Is there even any point in reviewing Clutch albums anymore, other than to let the world know they’re back with another? Every release since the turn of the millennium could arguably be declared an all-time classic, and every single one slots comfortably into any Top 10 of the Year you care to mention, so to reveal they’ve done it again with Book of Bad Decisions just seems churlish, like we’re wasting valuable listening time even reading these words.
More comfortable in their own skin than it’s comfortable to imagine, the band can be found listed under the “Aint Broke, Don’t Fix It” chapter of the Big Book of Rock these days, next to Motorhead and AC/DC, locked into their signature sound and knocking out classic-Clutch with less effort than it takes to upset Roxanne Pallett. This is very much the sound of a band that knows what they like doing, knows how to do it and knows how to do it well, nowhere more so than the power-funk stomp of Ghoul Wrangler, from the bizarre lyrics, wet-fuzz guitar and Go-Go influences right down to the trademark “build, pause …. kick it down” motif they adopt so often and so well.
Whereas predecessors Psychic Warfare and Earth Rocker both launched with their strongest tracks, Book of Bad Decisions takes a little time to get going, the opening trio dwelling more in the plaintive, bluesy worlds of Strange Cousins From The West and Robot Hive: Exodus. However, with context and time, not only do they wrap their tendrils round you like vines on ruins, but their place as rock d’oeuvres for the rest of the album becomes clear, teasing the listener into track four, How To Shake Hands, which kicks down the saloon doors to announce in no uncertain terms that it’s business as usual. Clutch have always been masters of the double-tap (think Electric Worry into One Eyed Dollar; Earth Rocker into Crucial Velocity; X-Ray Visions into Firebirds!; even Worm Drink into Army of Bono) but here they attempt an ambitious quadruple, with How To Shake Hands, In Walks Barbarella, Vision Quest and Weird Times staking an exceptionally strong claim for the greatest run of tracks on a Clutch album yet, with trumpets, pianos and (weaponised) funk fighting for space in your mind chasm. From here on in it’s nothing but hits, with blues, stoner, fuzz, rock and funk blended into a disgustingly satisfying gumbo in ways only Clutch can. Was there ever any doubt? The biggest cult band in the world have done it again.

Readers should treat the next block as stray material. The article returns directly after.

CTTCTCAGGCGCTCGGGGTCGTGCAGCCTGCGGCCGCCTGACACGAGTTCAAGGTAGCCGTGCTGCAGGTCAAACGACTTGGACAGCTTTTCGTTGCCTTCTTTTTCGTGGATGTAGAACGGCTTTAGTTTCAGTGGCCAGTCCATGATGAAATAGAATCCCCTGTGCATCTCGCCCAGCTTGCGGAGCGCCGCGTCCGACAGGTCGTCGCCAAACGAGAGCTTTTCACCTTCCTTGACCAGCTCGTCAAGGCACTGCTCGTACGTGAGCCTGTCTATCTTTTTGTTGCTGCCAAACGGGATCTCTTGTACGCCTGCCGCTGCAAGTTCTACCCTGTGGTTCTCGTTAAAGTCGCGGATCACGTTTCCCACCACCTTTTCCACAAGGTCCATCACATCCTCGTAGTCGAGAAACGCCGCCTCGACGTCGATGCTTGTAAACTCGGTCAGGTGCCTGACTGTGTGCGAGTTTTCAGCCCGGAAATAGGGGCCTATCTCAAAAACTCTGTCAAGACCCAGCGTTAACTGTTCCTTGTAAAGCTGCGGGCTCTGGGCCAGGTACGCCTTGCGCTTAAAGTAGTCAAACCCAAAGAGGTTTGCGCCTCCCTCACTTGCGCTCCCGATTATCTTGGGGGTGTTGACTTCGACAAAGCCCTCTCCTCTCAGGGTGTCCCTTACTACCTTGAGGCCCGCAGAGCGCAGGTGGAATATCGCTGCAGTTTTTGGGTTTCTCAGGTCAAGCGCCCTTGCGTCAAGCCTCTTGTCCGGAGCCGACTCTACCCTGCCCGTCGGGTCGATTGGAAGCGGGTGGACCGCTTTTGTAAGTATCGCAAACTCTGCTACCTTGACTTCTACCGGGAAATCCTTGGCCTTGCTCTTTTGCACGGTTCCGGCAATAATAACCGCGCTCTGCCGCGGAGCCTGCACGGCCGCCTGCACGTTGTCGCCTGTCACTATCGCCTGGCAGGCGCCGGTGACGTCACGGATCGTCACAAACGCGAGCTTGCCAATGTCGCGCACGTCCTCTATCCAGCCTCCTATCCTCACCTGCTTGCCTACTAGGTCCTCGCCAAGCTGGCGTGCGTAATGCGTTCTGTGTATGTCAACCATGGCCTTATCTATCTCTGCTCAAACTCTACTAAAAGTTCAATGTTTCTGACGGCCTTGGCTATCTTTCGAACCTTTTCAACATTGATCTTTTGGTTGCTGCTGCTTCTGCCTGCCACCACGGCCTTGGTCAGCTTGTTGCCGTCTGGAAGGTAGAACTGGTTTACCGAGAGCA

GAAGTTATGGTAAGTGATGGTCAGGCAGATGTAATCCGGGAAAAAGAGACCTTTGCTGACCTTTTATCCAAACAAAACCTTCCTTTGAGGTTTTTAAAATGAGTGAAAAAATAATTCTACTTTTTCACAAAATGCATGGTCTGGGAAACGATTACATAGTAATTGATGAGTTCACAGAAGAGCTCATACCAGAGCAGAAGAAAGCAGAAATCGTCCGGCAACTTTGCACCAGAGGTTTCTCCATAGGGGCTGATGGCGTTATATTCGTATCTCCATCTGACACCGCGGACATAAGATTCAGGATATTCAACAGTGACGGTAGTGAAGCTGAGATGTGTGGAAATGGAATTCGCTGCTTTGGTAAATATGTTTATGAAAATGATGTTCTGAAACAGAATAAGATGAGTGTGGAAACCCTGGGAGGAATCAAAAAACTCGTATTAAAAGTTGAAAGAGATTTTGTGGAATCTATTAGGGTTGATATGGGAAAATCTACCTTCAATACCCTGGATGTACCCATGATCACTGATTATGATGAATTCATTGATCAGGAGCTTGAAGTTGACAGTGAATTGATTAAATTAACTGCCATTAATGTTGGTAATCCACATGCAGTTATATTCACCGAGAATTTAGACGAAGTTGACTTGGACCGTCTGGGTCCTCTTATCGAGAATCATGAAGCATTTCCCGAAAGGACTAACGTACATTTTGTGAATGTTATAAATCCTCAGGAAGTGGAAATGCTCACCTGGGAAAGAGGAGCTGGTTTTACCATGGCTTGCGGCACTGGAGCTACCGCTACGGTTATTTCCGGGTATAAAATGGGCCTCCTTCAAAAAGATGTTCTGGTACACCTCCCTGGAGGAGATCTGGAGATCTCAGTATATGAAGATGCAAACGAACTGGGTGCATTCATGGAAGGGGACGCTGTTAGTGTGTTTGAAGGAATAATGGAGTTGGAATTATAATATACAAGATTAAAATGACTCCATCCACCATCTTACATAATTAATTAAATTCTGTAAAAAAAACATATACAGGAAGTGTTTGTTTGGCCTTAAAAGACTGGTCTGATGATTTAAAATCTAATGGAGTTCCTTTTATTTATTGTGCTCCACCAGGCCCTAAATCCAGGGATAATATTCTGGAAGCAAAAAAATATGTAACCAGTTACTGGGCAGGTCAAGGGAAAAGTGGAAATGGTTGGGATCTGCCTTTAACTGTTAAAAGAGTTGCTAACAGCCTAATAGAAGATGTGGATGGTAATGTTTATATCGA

Book of Bad Decisions is out now on Weathermaker Music